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Arch Iran Med. 2016 Oct;19(10):687-682.

Effects of Probiotic Supplementation on Metabolic Status in Pregnant Women: a Randomized, Double-blind, Placebo-Controlled Trial.

Author information

1
Endocrinology and Metabolism Research Center, Department of Gynecology and Obstetrics, School of Medicine, Arak University of Medical Sciences, Arak, Iran.
2
Research Center for Biochemistry and Nutrition in Metabolic Diseases, Kashan University of Medical Sciences, Kashan, I.R. Iran.
3
Department of Gynecology and Obstetrics, School of Medicine, Kashan University of Medical Sciences, Kashan, I.R. Iran.
4
Faculty Member of Science Department, Science Faculty, Islamic Azad University, Tehran Central branch, Tehran, Iran.
5
Department of Microbiology, Science Faculty, Islamic Azad University, Arak Branch, Arak, Iran.
6
Department of Gynecology and Obstetrics, School of Medicine, Iran University of Medical Sciences, Tehran, Iran.

Abstract

BACKGROUND:

Limited data is available on the effects of multispecies probiotic supplementation on metabolic status in pregnant women in the first half of pregnancy. The current study was carried out to determine the effects of multispecies probiotic capsule supplementation on metabolic status among pregnant women in the first half of pregnancy.

METHODS:

A randomized clinical trial was conducted among 60 pregnant women aged 18-37 years. The participants were randomly divided into two groups: group A (n = 30) received multispecies probiotic supplements containing three probiotic bacteria spices Lactobacillus acidophilus, Lactobacillus casei, Bifidobacterium bifidum (2 × 109 CFU/g each) and group B (n = 30) received placebo from 9 weeks of gestation for a duration of 12 weeks. Fasting blood samples were taken at the beginning of the study and after 12 weeks of intervention to determine metabolic profiles, inflammatory cytokines and biomarkers of oxidative stress.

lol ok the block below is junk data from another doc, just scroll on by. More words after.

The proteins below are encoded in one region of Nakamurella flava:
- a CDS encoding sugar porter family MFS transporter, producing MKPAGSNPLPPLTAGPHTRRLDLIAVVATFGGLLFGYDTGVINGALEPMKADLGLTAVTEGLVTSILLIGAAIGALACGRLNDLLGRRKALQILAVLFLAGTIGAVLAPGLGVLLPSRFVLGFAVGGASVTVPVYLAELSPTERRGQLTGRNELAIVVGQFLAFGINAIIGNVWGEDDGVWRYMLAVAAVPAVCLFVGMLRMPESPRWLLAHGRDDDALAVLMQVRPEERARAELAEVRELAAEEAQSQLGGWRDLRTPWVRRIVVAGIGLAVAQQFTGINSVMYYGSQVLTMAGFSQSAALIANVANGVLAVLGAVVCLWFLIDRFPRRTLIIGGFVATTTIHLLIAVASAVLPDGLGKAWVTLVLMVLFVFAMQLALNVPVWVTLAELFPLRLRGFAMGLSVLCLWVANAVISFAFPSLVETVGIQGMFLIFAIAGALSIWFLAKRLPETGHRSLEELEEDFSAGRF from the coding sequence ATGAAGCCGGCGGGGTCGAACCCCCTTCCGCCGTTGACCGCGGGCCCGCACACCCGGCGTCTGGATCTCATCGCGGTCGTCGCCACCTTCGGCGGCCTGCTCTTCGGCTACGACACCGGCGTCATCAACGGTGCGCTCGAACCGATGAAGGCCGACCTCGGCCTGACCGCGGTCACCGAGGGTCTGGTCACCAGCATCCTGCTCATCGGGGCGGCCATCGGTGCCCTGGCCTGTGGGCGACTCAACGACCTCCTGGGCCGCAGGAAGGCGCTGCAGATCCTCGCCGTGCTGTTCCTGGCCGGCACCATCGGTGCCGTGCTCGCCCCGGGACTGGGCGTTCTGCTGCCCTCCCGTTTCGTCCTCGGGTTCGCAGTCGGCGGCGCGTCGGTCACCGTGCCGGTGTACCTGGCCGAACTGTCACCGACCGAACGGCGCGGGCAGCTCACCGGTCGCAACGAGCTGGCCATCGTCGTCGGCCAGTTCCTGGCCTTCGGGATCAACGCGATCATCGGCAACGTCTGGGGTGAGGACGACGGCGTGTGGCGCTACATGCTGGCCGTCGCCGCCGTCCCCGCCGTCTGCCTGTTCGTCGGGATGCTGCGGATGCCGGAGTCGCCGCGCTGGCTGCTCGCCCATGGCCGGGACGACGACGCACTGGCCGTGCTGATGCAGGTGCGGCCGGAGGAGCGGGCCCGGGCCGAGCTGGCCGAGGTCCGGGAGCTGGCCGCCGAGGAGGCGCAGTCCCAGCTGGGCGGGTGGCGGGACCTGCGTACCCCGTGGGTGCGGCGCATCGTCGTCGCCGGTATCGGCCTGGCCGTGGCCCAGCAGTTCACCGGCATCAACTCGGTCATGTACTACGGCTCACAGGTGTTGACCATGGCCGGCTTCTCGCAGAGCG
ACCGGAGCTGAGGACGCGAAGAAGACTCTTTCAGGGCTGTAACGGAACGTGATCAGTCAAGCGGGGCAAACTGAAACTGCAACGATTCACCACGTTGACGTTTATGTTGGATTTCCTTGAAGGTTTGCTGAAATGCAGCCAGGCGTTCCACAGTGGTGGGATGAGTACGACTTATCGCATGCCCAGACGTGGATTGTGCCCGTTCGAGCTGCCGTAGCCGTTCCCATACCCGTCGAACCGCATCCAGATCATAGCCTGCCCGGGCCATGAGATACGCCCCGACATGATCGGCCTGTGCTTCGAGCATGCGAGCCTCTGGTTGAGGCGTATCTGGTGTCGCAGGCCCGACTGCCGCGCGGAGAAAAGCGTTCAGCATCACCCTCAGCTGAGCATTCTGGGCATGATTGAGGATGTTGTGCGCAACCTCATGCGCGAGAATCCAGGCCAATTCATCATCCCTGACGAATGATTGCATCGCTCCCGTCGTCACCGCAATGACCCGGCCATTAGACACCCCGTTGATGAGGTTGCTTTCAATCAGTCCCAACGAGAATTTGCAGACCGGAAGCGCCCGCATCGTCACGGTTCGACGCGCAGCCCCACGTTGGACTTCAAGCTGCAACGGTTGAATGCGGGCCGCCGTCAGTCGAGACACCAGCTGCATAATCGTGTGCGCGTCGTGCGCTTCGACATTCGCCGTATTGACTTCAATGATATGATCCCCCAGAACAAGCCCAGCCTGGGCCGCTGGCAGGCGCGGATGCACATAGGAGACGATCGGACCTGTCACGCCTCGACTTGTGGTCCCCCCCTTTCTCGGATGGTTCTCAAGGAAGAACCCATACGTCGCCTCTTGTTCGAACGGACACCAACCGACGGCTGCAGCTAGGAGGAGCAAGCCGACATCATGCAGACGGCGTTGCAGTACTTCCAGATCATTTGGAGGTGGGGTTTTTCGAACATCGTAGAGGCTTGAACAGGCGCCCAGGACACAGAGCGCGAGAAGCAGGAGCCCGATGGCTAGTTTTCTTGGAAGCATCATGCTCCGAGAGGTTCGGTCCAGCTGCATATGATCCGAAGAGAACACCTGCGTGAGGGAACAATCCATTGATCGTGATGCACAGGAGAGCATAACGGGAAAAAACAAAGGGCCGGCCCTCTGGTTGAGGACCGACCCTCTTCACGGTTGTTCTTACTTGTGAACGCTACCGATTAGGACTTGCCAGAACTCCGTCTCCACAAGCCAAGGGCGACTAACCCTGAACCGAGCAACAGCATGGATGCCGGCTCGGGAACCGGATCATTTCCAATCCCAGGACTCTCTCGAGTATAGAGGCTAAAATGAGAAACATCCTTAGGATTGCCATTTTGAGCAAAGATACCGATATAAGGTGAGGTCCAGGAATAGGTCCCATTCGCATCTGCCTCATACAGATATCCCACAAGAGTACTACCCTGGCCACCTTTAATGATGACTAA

RESULTS:

After 12 weeks of intervention, compared to the placebo group, the pregnant women who consumed probiotic capsule had significantly decreased serum insulin concentrations (-1.5 ± 4.8 vs. +1.3 ± 5.2 µIU/mL, P = 0.03), the homeostasis model of assessment-estimated insulin resistance (HOMA-IR) (-0.3 ± 0.9 vs. +0.3 ± 1.1, P = 0.04), the homeostasis model of assessment-estimated b cell function (HOMA-B) (-7.2 ± 23.1 vs. +5.3 ± 22.6, P = 0.03) and increased quantitative insulin sensitivity check index (QUICKI) (+0.01 ± 0.05 vs. -0.01 ± 0.02, P = 0.03). In addition, changes in serum triglycerides levels (-14.7 ± 46.5 vs. +37.3 ± 74.2 mg/dL, P = 0.002), high-sensitivity C-reactive protein (hs-CRP) (-1.0 ± 2.6 vs. +1.7 ± 4.3 mg/L, P = 0.004), plasma nitric oxide (NO) (+6.8 ± 9.3 vs. -4.7 ± 7.4 µmol/L, P < 0.001), total antioxidant capacity (TAC) (+171.9 ± 187.6 vs. -51.9 ± 208.8 mmol/L, P < 0.001) and glutathione (GSH) concentrations (+34.3 ± 71.6 vs. -36.9 ± 108.3 µmol/L, P = 0.004) in supplemented women were significantly different from those of the placebo group. However, after controlling for baseline levels, age and BMI at the study baseline, the changes in plasma GSH were not significantly different between the groups.

CONCLUSION:

Overall, probiotic supplementation for 12 weeks among pregnant women in the first half of pregnancy had beneficial effects on markers of insulin metabolism, triglycerides, biomarkers of inflammation and oxidative stress.

PMID:
27743432
DOI:
0161910/AIM.004
[Indexed for MEDLINE]
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